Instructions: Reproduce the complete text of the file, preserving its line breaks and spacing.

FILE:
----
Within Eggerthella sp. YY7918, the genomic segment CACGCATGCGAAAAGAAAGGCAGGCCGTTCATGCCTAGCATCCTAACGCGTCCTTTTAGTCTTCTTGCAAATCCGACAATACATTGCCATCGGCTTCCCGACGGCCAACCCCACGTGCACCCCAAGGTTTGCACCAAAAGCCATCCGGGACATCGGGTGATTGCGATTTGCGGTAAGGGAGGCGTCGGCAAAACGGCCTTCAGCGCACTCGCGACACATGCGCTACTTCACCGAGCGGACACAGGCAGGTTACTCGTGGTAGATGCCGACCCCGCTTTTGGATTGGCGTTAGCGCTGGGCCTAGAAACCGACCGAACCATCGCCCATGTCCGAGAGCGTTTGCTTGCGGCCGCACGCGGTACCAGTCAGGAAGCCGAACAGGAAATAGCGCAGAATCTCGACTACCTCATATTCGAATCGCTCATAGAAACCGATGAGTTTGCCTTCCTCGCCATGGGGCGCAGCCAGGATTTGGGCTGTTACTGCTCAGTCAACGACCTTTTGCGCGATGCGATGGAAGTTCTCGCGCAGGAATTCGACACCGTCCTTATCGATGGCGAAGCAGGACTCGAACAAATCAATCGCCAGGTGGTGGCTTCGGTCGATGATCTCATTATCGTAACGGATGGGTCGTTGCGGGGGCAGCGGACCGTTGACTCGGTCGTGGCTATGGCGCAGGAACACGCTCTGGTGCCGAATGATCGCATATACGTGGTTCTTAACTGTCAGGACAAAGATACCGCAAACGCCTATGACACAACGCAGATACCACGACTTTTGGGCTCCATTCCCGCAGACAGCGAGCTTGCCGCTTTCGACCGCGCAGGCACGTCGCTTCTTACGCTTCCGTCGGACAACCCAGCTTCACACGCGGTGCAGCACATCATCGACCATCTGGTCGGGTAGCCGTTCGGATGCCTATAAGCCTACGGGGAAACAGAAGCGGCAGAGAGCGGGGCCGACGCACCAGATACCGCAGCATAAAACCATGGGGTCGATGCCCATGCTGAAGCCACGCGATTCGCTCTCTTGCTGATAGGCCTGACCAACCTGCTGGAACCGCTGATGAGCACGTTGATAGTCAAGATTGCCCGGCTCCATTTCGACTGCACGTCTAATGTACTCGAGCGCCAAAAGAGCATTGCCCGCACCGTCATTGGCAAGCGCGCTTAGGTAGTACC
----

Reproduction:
Within Eggerthella sp. YY7918, the genomic segment CACGCATGCGAAAAGAAAGGCAGGCCGTTCATGCCTAGCATCCTAACGCGTCCTTTTAGTCTTCTTGCAAATCCGACAATACATTGCCATCGGCTTCCCGACGGCCAACCCCACGTGCACCCCAAGGTTTGCACCAAAAGCCATCCGGGACATCGGGTGATTGCGATTTGCGGTAAGGGAGGCGTCGGCAAAACGGCCTTCAGCGCACTCGCGACACATGCGCTACTTCACCGAGCGGACACAGGCAGGTTACTCGTGGTAGATGCCGACCCCGCTTTTGGATTGGCGTTAGCGCTGGGCCTAGAAACCGACCGAACCATCGCCCATGTCCGAGAGCGTTTGCTTGCGGCCGCACGCGGTACCAGTCAGGAAGCCGAACAGGAAATAGCGCAGAATCTCGACTACCTCATATTCGAATCGCTCATAGAAACCGATGAGTTTGCCTTCCTCGCCATGGGGCGCAGCCAGGATTTGGGCTGTTACTGCTCAGTCAACGACCTTTTGCGCGATGCGATGGAAGTTCTCGCGCAGGAATTCGACACCGTCCTTATCGATGGCGAAGCAGGACTCGAACAAATCAATCGCCAGGTGGTGGCTTCGGTCGATGATCTCATTATCGTAACGGATGGGTCGTTGCGGGGGCAGCGGACCGTTGACTCGGTCGTGGCTATGGCGCAGGAACACGCTCTGGTGCCGAATGATCGCATATACGTGGTTCTTAACTGTCAGGACAAAGATACCGCAAACGCCTATGACACAACGCAGATACCACGACTTTTGGGCTCCATTCCCGCAGACAGCGAGCTTGCCGCTTTCGACCGCGCAGGCACGTCGCTTCTTACGCTTCCGTCGGACAACCCAGCTTCACACGCGGTGCAGCACATCATCGACCATCTGGTCGGGTAGCCGTTCGGATGCCTATAAGCCTACGGGGAAACAGAAGCGGCAGAGAGCGGGGCCGACGCACCAGATACCGCAGCATAAAACCATGGGGTCGATGCCCATGCTGAAGCCACGCGATTCGCTCTCTTGCTGATAGGCCTGACCAACCTGCTGGAACCGCTGATGAGCACGTTGATAGTCAAGATTGCCCGGCTCCATTTCGACTGCACGTCTAATGTACTCGAGCGCCAAAAGAGCATTGCCCGCACCGTCATTGGCAAGCGCGCTTAGGTAGTACC